Bunting is not something I have felt the need for, until last week. Then I decided to run a stall at a Handmade and Vintage Fair. One of the rules, was to have a nicely decorated stall. So, a cheerful couple of hours was spent cutting triangles from various scraps of cotton fabric, some of which were old shirts, pillowcases beyond mending, and ancient tea-towels. The sewing part was much quicker. It was such fun, and so easy, that I may make some very seasonal red-and white bunting for Christmas. Not yet though!  

A great deal of my knitting time, since finishing my string of shawls, has been spent swatching designs for a fair isle sweater. Usually, I just make it up as I go along, but I want something more considered, rather more elegant, for an adult sweater. I think I may be getting close, since I discovered how pleasing a section of lice-pattern can be, along the top of a busier section.

The spinning group at Coldharbour Mill continues to draw me. Not just to learn spinning, but also because they are such a lovely group of women.
I was admiring a niddy noddy in Susan's workbasket, and remarked on its beauty, adding that I had not seen such decorative ones for sale. ( The one in question was an antique). M.said 'Oh, my husband can copy one of those for you, if Susan doesn't mind'.  Well, Susan didn't, M's husband copied it, and I now have a gorgeous small niddy noddy, for mini skeins. Perfect for trial size skeins for dying with natural fibres.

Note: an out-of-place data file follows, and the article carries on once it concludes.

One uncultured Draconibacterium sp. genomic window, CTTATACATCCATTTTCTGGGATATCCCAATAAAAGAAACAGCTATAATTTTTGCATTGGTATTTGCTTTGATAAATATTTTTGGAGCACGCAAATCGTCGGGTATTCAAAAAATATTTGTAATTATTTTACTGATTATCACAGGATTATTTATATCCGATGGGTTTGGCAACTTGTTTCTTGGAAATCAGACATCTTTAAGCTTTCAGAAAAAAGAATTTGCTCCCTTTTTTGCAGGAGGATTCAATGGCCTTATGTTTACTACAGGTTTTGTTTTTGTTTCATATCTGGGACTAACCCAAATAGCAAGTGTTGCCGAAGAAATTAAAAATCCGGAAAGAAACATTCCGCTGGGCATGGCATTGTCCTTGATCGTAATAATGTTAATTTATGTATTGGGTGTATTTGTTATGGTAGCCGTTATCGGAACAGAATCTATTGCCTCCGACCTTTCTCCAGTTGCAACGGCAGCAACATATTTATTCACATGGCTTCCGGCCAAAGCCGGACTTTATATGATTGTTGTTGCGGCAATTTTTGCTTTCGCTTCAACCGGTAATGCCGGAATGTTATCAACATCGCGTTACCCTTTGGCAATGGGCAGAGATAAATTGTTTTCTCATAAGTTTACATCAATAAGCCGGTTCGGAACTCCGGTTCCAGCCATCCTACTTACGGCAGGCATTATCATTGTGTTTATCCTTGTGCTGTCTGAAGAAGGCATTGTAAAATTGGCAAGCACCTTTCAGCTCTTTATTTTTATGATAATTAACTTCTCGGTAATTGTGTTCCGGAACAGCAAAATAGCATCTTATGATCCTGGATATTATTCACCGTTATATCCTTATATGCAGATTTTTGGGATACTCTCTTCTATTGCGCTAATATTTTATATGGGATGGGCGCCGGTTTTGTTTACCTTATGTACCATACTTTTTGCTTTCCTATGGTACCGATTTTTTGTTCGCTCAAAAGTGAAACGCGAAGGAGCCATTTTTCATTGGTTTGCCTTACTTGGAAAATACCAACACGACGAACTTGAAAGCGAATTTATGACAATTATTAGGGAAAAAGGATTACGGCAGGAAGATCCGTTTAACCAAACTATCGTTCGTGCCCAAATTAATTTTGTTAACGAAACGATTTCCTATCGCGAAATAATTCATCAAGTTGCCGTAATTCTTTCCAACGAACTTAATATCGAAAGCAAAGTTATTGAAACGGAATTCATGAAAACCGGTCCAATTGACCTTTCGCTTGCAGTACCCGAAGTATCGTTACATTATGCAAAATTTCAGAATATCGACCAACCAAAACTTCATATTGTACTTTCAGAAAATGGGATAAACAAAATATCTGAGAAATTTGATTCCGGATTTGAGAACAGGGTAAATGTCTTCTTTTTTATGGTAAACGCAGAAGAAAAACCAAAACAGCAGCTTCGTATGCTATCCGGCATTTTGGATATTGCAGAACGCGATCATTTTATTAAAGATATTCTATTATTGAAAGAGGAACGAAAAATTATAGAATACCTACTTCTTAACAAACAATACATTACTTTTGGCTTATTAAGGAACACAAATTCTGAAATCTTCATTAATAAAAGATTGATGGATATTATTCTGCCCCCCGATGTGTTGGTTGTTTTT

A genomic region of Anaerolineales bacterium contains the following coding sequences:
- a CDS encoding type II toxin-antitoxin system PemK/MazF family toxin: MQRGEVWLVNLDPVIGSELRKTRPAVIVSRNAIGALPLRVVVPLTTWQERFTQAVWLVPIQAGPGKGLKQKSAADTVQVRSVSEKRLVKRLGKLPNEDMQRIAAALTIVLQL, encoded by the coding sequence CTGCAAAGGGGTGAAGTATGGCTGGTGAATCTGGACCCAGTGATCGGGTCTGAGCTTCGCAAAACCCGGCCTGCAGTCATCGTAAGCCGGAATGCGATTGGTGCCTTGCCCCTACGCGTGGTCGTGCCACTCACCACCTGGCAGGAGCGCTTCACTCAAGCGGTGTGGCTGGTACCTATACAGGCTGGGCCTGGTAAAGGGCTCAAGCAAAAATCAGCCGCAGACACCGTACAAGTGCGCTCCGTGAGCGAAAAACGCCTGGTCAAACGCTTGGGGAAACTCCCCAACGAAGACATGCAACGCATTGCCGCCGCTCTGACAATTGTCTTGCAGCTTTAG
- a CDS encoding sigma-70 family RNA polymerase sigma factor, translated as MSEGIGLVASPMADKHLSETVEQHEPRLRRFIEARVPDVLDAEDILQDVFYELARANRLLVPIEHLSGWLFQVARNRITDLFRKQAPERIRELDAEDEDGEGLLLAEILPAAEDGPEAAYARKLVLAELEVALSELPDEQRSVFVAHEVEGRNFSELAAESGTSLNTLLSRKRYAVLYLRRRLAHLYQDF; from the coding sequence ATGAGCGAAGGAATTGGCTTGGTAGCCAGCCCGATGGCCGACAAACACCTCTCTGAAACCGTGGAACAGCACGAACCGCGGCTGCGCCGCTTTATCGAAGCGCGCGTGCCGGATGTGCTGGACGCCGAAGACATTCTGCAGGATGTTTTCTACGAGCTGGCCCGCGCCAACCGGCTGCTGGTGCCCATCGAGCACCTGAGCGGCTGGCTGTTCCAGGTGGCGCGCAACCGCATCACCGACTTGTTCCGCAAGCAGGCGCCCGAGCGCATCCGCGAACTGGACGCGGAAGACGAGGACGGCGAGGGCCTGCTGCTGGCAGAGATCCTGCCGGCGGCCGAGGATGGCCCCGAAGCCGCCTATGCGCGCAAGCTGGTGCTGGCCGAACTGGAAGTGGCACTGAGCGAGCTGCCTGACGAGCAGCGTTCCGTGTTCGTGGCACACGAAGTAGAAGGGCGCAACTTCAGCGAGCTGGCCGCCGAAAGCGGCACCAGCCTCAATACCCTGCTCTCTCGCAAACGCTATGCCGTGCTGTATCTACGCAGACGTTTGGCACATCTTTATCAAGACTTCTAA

Sunday, 30 September 2012

Just Knitting!

 The summer has been such a wash-out, that very little has been achieved in the garden. So, the dry weather, over the last two weeks or so, has seen Best Beloved and myself working in the garden until quite late, most days. Just before the rain set in again, I had a huge, furiously fast bonfire.   

 During the wet weather, I continued to knit.
I finished the waistcoat( above) knitted in the hand-spun I made from the John Arbon Exmoor Blueface. It is really soft, and despite being a rather uneven yarn, I am pleased with it. Pattern by Kristen TenDyke.

This cardigan is for the new grand-daughter of my lovely hairdresser, Jane. The yarns are Wendy and Lana Grossa DKs. I designed it as I went along, and have to admit to getting rather carried away. It ended up measuring to a size 9months.  As it happened, Baby was quite big at birth, and growing rapidly. Phew!
I did remember to make a chart, and take notes , as I went along this time. So I could write the pattern, should the need arise.